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Q&A: Mark Greisiger, NetDiligence

Posted On: Dec. 29, 2013 12:00 AM CST

Q&A: Mark Greisiger, NetDiligence

Mark Greisiger is president of Philadelphia-based NetDiligence, which provides cyber risk assessment and data breach response services for insurers and risk managers to help them better understand if an insured organization deploys reasonable and prudent security and private safeguards in order to mitigate data breach loss and liability risk. He spoke recently with Business Insurance senior editor Judy Greenwald. Edited excerpts follow.

Q: What are some of the key cyber liability risks that concern risk managers?

A: There's been an awakening in general about private information being the holy grail that needs to be safeguarded, and some of that awakening is that they have paramount protection duties when it comes to safeguarding customers' private information. They understand now that there are actual class action lawsuits starting to happen. They're seeing their peers being sued for significant data breaches, and that impacts both the bottom line and their reputation. The other major driver of the past couple of years is regulatory risk wrapped into cyber liability. Federal and state regulators, especially state attorneys general, are very, very aggressive when it comes to enforcing data breach events. There's some 46 states that have laws on the books that require ... things companies must do following a data breach event. A number of attorneys general will actually sue companies when they feel they're negligent in safeguarding private information, and the fines can be significant — millions of dollars, hundreds of dollars per record.

Q: What data protection safeguards are often weak or missing?

A: In general, it's challenging for big companies as well as small companies to safeguard their information in the many places within their company they have to safeguard it ... and that can be, for example, in their own servers and databases, it can reside in laptops that they entrust with consultants, it can be in backup tapes and storage facilities, and it can be — increasingly so — in a third-party service provider such as a cloud operation. So that's understanding where your data is. Secondly, are there reasonable safeguards surrounding that data to protect it in a prudent matter? The things that tend to be missing are ... encryption for data at rest and weak intrusion detection capabilities. Most companies fail to detect a breach in a timely manner ... Oftentimes, there's poor management of the third-party vendors. They ... don't property manage their vendors, whom they entrust with their data.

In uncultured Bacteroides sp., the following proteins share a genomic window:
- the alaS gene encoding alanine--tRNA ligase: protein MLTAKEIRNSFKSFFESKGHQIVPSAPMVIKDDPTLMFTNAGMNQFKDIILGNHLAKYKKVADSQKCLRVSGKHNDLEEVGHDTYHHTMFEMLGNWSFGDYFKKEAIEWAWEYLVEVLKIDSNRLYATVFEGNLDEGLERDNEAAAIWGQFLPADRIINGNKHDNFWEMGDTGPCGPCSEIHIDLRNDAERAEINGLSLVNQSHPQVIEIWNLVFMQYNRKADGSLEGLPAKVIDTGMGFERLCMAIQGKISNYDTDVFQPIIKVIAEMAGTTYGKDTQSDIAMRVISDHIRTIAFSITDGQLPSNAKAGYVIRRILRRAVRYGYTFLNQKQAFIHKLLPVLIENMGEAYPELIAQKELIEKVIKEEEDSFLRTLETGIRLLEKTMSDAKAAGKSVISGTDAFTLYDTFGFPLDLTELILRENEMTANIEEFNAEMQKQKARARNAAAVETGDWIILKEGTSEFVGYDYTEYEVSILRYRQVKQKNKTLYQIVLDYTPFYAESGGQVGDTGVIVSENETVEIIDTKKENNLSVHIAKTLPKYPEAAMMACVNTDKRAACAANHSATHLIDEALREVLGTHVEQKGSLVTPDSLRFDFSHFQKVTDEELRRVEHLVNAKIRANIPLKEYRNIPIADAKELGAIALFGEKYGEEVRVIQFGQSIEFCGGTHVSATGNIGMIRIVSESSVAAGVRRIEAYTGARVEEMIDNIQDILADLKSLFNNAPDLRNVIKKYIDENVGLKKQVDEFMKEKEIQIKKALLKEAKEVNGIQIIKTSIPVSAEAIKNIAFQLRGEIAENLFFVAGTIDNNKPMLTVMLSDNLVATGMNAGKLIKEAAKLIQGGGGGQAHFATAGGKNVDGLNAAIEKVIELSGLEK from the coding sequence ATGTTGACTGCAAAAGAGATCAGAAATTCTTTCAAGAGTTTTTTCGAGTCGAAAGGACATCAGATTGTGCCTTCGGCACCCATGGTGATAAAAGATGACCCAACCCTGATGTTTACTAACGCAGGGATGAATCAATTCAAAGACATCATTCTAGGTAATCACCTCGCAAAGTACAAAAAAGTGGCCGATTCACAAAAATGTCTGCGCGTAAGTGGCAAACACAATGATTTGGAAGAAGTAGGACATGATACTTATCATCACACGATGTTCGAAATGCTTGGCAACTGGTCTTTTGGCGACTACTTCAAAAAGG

Q: What new trends do you see on the horizon?

A: It seems like state attorneys general are always one step ahead these days in trying to protect — rightly so — data in their state. There are massive amounts of mobile apps out there. One of the things states like California will come after you for, for significant fines, is if you're offering mobile apps and they do not have a privacy policy embedded in it. The other, similar trend is, you probably think of your Social Security number and date of birth and financial records as personal information, but some states are expanding the definition of personally identifiable information to, for example, your password and user ID.

One last point on just trends in general: Clouds, just the massive amount of outsourcing, whether it's for storage or business applications — it's the dependence on clouds, and that impacts not only the risk manager but also the underwriters.

Q: What industries are particularly vulnerable to cyber risk and why?

A: The health sector is No. 1, and I think some of that is driven by the fact they're increasingly going digital in their operations, and they have very strict laws governing how health care sectors need to protect patient information and, when something bad happens, how they must notify the federal government and the patients.